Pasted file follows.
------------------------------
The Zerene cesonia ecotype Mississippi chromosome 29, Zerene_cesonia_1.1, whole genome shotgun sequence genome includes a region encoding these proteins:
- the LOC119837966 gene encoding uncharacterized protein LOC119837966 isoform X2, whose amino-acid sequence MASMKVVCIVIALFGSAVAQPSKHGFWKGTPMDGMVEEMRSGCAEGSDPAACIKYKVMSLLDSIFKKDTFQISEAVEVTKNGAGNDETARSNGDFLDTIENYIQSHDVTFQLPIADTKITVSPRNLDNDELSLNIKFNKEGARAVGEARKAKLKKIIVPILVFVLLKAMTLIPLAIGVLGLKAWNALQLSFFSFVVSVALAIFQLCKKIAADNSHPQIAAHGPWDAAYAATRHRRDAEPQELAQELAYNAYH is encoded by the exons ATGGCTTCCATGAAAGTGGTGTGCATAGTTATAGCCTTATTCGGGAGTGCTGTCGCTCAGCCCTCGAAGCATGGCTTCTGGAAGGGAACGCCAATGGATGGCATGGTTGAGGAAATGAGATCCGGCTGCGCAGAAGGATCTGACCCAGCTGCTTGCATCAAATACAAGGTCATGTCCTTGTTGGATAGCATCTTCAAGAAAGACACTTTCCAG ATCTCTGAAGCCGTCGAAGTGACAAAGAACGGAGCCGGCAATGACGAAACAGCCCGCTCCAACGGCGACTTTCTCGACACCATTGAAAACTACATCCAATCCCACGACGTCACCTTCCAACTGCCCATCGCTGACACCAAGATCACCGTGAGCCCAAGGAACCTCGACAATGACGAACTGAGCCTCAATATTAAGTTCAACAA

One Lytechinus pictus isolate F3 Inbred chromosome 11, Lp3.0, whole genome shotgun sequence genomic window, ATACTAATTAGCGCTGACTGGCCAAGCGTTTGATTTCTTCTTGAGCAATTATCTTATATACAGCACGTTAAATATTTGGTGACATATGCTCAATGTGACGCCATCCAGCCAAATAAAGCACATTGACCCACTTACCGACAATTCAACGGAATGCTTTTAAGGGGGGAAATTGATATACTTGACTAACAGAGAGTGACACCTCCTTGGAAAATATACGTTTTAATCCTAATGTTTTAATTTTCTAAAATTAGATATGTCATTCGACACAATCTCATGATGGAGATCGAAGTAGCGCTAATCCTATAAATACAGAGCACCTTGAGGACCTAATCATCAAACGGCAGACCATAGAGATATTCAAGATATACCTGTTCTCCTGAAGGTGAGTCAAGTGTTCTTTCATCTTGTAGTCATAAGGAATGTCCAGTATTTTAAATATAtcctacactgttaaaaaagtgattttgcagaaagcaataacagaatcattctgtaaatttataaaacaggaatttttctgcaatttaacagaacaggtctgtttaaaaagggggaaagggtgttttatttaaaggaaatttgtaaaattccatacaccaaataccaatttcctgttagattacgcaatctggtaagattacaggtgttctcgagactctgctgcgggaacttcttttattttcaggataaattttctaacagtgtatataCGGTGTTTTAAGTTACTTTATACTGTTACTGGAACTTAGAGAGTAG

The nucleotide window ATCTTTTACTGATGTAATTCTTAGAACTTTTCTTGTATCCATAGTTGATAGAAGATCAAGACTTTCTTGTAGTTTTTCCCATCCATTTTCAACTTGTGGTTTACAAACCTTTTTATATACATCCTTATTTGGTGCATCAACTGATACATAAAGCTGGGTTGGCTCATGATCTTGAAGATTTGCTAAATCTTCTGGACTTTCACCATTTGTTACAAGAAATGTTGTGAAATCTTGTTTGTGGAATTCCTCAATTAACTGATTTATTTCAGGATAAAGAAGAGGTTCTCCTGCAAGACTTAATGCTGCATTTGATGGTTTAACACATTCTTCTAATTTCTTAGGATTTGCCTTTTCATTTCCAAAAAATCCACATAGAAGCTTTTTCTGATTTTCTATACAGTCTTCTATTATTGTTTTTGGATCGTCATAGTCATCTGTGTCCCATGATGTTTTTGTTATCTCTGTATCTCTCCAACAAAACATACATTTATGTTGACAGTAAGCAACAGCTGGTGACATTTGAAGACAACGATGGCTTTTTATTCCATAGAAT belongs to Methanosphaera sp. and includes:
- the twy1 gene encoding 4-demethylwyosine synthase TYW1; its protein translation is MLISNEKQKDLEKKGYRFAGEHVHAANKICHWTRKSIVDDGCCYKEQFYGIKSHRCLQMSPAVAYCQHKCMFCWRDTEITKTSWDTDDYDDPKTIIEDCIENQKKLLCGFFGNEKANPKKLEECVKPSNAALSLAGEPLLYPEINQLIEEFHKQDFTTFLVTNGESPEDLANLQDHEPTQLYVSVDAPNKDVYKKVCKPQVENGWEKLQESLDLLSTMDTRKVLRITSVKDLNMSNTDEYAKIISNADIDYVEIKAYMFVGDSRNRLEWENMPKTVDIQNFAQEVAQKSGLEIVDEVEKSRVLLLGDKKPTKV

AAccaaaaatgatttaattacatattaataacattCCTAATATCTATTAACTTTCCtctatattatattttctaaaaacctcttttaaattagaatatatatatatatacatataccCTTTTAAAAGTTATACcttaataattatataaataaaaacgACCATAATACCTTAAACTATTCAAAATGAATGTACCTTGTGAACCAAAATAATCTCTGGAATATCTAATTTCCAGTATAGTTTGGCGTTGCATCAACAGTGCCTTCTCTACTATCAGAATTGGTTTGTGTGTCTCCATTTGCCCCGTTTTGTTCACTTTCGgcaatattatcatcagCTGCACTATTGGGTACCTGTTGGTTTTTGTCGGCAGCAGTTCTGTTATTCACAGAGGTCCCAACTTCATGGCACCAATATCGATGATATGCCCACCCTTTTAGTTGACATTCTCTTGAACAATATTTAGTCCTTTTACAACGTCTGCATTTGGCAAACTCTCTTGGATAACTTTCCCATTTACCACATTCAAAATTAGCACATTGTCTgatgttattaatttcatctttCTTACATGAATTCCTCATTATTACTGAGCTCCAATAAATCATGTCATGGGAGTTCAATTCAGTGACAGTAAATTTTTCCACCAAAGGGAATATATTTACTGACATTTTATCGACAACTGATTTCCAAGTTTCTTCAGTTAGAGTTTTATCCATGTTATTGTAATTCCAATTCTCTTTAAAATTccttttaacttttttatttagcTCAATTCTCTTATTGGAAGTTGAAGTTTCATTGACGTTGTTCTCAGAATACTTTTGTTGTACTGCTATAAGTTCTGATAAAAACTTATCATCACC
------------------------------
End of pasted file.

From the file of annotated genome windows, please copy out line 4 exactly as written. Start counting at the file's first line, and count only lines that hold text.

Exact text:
The nucleotide window ATCTTTTACTGATGTAATTCTTAGAACTTTTCTTGTATCCATAGTTGATAGAAGATCAAGACTTTCTTGTAGTTTTTCCCATCCATTTTCAACTTGTGGTTTACAAACCTTTTTATATACATCCTTATTTGGTGCATCAACTGATACATAAAGCTGGGTTGGCTCATGATCTTGAAGATTTGCTAAATCTTCTGGACTTTCACCATTTGTTACAAGAAATGTTGTGAAATCTTGTTTGTGGAATTCCTCAATTAACTGATTTATTTCAGGATAAAGAAGAGGTTCTCCTGCAAGACTTAATGCTGCATTTGATGGTTTAACACATTCTTCTAATTTCTTAGGATTTGCCTTTTCATTTCCAAAAAATCCACATAGAAGCTTTTTCTGATTTTCTATACAGTCTTCTATTATTGTTTTTGGATCGTCATAGTCATCTGTGTCCCATGATGTTTTTGTTATCTCTGTATCTCTCCAACAAAACATACATTTATGTTGACAGTAAGCAACAGCTGGTGACATTTGAAGACAACGATGGCTTTTTATTCCATAGAAT belongs to Methanosphaera sp. and includes: